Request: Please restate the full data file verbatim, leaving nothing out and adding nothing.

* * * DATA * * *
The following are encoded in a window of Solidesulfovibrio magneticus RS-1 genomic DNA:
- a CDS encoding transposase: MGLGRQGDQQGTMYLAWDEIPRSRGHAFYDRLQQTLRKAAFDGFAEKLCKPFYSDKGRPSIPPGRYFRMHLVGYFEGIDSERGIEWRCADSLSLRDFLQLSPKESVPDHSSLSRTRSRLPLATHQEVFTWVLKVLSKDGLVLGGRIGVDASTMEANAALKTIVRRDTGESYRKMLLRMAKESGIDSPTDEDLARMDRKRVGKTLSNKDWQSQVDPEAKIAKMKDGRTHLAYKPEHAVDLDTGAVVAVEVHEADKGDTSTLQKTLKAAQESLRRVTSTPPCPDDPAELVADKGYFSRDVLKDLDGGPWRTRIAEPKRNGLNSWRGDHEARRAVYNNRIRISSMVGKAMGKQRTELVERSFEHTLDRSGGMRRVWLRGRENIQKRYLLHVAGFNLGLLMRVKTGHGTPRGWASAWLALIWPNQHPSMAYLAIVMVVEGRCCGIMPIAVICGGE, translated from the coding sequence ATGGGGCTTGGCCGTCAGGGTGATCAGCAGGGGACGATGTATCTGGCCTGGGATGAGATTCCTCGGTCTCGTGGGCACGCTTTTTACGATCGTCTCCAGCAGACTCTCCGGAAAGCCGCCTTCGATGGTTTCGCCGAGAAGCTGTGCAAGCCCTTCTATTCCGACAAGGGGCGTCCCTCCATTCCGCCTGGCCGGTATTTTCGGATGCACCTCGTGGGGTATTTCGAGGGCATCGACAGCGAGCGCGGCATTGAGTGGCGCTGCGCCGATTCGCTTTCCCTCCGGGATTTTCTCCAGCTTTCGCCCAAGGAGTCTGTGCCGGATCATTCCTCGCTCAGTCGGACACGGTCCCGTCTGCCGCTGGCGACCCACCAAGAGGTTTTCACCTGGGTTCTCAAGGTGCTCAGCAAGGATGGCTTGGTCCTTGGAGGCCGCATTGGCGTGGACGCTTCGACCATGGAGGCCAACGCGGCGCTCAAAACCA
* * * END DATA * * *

The following are encoded in a window of Solidesulfovibrio magneticus RS-1 genomic DNA:
- a CDS encoding transposase: MGLGRQGDQQGTMYLAWDEIPRSRGHAFYDRLQQTLRKAAFDGFAEKLCKPFYSDKGRPSIPPGRYFRMHLVGYFEGIDSERGIEWRCADSLSLRDFLQLSPKESVPDHSSLSRTRSRLPLATHQEVFTWVLKVLSKDGLVLGGRIGVDASTMEANAALKTIVRRDTGESYRKMLLRMAKESGIDSPTDEDLARMDRKRVGKTLSNKDWQSQVDPEAKIAKMKDGRTHLAYKPEHAVDLDTGAVVAVEVHEADKGDTSTLQKTLKAAQESLRRVTSTPPCPDDPAELVADKGYFSRDVLKDLDGGPWRTRIAEPKRNGLNSWRGDHEARRAVYNNRIRISSMVGKAMGKQRTELVERSFEHTLDRSGGMRRVWLRGRENIQKRYLLHVAGFNLGLLMRVKTGHGTPRGWASAWLALIWPNQHPSMAYLAIVMVVEGRCCGIMPIAVICGGE, translated from the coding sequence ATGGGGCTTGGCCGTCAGGGTGATCAGCAGGGGACGATGTATCTGGCCTGGGATGAGATTCCTCGGTCTCGTGGGCACGCTTTTTACGATCGTCTCCAGCAGACTCTCCGGAAAGCCGCCTTCGATGGTTTCGCCGAGAAGCTGTGCAAGCCCTTCTATTCCGACAAGGGGCGTCCCTCCATTCCGCCTGGCCGGTATTTTCGGATGCACCTCGTGGGGTATTTCGAGGGCATCGACAGCGAGCGCGGCATTGAGTGGCGCTGCGCCGATTCGCTTTCCCTCCGGGATTTTCTCCAGCTTTCGCCCAAGGAGTCTGTGCCGGATCATTCCTCGCTCAGTCGGACACGGTCCCGTCTGCCGCTGGCGACCCACCAAGAGGTTTTCACCTGGGTTCTCAAGGTGCTCAGCAAGGATGGCTTGGTCCTTGGAGGCCGCATTGGCGTGGACGCTTCGACCATGGAGGCCAACGCGGCGCTCAAAACCA